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Checking model assumptions for a mixed effects cumulative logit model

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New Contributor
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Checking model assumptions for a mixed effects cumulative logit model

Hi all!


I am analyzing a repeated ordinal measures  data set (4 categories) by fitting a mixed effects cumulative logit model using NLMIXED or GLIMMIX to model between and within clusters variation and make inference on the population. I can't manage to get the residuals in either procedure and hence to check the error assumptions of the logistic distribution. Also, I can't figure how to check the odds proportionality assumption in a mixed model set up for longitudinal measurements.


below is the code I am using but it won't do it.


proc glimmix data=name method=quad;

class group id;

model score = day group/ s link=cumlogit dist=multinomial cl;

random int / sub=id s cl;

output out=new pred=p resid=r;

covtest GLM;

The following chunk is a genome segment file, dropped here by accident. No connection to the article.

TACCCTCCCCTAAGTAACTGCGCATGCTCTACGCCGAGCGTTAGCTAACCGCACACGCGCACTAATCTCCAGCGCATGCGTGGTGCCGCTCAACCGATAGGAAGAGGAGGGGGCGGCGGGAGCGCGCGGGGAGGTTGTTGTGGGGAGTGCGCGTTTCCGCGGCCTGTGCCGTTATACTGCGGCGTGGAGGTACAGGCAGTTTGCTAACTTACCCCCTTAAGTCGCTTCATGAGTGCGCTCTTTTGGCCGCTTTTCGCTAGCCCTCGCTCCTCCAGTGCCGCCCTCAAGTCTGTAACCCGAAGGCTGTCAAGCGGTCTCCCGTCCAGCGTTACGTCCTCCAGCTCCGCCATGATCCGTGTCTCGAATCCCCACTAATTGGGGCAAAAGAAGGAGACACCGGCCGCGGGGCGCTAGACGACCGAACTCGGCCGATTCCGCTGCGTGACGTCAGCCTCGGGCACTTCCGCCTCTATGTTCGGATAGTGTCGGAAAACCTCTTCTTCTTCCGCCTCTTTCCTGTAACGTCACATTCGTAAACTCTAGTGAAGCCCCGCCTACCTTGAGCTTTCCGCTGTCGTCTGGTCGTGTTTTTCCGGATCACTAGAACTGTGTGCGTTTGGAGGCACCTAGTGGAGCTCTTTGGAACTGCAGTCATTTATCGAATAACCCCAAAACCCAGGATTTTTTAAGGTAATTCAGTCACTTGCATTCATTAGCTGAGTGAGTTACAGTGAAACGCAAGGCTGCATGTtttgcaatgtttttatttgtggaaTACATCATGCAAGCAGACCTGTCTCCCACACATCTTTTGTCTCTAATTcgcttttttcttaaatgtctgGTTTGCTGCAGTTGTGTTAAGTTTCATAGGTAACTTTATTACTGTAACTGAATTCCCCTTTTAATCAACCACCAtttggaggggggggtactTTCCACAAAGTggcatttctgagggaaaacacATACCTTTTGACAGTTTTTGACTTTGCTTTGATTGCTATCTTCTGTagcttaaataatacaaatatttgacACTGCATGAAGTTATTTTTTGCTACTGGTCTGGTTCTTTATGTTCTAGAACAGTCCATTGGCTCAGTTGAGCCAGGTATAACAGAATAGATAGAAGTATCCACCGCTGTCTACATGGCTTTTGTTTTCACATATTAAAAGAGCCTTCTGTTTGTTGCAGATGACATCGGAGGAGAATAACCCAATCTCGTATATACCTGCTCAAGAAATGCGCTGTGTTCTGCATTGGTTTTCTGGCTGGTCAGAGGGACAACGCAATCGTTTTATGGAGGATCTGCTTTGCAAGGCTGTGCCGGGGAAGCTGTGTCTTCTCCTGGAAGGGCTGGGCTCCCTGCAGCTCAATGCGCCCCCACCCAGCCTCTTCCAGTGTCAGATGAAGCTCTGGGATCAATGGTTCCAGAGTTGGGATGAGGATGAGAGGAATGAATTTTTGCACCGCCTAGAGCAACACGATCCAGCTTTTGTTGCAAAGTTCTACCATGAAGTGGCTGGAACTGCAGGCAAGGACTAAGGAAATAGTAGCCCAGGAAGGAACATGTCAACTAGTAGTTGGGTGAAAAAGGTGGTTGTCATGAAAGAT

ods output Solutionr=solr ;

run;

Does anybody know what is the best way to test assumptions for this model?

Thanks!

Juan

Respected Advisor
Posts: 2,655

Re: Checking model assumptions for a mixed effects cumulative logit model

Difficulties I see, without having a good dataset to test this on:

1. The multinomial distribution option in GLIMMIX does not support calculation of BLUEs (LSMEANS), so residual calculation may be similarly not supported.  Maybe someone else has better information, but this is my best guess as to why you aren't getting residuals.

2. You are not modeling the repeated nature of the data in the current code.  The RANDOM statement should look something like:

random day/residual sub=id type=cs (for example only, you may have a better idea of what covariance structure fits your data).  You will also have to include day in the CLASS statement.

3. If you include R side effects like this, then method=quad will not work--the only available methods are the pseudo-likelihood methods.

4. To get odds ratios, add oddsratio to your model statement.  Perhaps this will give you the info you need to check the proportionality assumption.

Good luck, and keep posting on this.  I am facing a similar challenge, and think I can learn from what happens here.

Steve Denham

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